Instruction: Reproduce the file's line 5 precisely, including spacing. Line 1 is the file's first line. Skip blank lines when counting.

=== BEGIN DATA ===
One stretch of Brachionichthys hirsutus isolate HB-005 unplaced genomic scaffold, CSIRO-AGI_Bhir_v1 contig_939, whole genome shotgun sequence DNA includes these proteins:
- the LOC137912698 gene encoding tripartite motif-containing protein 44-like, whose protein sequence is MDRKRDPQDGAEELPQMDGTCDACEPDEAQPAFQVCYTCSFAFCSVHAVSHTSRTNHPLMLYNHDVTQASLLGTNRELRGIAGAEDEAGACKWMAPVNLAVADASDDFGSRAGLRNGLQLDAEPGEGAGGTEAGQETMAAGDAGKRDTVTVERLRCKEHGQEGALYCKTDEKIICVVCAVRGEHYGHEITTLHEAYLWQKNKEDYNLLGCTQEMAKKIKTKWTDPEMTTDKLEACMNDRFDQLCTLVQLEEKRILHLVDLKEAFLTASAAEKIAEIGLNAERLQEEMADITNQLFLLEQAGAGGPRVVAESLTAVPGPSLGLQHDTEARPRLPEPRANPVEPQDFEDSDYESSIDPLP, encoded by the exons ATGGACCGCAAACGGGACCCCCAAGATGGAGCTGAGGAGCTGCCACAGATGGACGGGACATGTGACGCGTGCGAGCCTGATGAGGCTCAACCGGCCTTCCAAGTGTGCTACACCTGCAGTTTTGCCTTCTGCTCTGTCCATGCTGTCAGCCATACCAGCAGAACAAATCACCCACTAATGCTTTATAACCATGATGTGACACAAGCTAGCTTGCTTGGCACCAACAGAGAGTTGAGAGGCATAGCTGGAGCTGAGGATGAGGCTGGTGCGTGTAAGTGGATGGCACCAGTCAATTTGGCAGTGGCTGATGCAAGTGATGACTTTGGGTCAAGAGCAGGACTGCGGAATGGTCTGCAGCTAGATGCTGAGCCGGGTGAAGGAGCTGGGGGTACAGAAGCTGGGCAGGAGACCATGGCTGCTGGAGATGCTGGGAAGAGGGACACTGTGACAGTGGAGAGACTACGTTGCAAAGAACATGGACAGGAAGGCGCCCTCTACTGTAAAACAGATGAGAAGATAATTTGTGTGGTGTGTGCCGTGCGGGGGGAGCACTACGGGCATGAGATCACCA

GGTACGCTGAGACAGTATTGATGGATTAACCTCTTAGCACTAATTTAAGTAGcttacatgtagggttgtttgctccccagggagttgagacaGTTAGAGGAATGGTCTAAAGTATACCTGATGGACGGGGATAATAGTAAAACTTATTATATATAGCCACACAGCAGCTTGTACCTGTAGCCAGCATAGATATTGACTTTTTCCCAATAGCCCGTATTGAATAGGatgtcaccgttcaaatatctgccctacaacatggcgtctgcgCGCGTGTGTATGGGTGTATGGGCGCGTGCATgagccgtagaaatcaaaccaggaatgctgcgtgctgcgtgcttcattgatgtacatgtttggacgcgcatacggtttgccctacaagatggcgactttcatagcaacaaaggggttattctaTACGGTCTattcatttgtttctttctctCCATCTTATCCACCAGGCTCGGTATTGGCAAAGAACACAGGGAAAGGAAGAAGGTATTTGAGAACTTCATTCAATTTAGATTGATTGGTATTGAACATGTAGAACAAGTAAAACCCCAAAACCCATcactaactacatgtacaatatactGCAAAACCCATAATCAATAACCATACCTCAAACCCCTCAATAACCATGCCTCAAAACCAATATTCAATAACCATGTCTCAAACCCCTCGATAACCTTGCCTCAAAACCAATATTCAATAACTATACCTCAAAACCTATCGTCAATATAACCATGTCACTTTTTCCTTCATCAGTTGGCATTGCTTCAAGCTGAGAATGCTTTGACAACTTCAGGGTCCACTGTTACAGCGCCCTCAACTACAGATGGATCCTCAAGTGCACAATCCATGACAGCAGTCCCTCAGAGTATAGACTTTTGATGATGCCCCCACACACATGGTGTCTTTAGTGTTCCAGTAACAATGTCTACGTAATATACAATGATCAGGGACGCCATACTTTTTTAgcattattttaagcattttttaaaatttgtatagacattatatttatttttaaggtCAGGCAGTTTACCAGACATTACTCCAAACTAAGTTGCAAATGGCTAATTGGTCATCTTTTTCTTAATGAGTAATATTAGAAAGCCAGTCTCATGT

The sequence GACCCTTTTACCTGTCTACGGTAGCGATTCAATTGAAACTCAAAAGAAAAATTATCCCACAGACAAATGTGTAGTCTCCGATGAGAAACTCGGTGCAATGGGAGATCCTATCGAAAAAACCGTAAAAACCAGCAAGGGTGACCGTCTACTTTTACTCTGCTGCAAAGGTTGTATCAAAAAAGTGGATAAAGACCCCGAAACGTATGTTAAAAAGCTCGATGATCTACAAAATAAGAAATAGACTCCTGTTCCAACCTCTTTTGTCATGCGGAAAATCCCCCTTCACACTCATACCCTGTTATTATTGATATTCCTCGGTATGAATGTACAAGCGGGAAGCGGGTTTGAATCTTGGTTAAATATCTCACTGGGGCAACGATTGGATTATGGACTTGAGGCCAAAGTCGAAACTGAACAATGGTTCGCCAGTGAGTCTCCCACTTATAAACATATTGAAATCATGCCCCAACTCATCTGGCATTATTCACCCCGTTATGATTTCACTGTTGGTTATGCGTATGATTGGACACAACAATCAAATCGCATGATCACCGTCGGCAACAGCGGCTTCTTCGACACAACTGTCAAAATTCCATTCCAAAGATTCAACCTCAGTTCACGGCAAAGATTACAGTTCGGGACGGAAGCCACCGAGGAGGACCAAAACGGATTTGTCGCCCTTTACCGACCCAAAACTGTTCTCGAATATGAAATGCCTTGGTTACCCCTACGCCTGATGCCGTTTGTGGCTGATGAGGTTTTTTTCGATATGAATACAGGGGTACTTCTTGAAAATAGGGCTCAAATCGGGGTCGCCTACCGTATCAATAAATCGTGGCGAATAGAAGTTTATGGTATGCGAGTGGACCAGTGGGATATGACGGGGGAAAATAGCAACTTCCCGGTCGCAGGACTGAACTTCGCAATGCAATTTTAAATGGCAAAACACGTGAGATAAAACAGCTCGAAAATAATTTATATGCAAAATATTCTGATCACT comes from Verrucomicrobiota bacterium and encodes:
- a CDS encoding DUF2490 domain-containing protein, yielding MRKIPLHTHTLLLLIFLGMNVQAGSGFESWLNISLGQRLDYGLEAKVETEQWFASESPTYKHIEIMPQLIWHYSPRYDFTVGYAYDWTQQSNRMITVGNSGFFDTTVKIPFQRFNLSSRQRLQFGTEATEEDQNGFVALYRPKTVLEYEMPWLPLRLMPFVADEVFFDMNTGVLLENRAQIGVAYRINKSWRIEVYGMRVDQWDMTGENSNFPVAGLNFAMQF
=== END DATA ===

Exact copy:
- a CDS encoding DUF2490 domain-containing protein, yielding MRKIPLHTHTLLLLIFLGMNVQAGSGFESWLNISLGQRLDYGLEAKVETEQWFASESPTYKHIEIMPQLIWHYSPRYDFTVGYAYDWTQQSNRMITVGNSGFFDTTVKIPFQRFNLSSRQRLQFGTEATEEDQNGFVALYRPKTVLEYEMPWLPLRLMPFVADEVFFDMNTGVLLENRAQIGVAYRINKSWRIEVYGMRVDQWDMTGENSNFPVAGLNFAMQF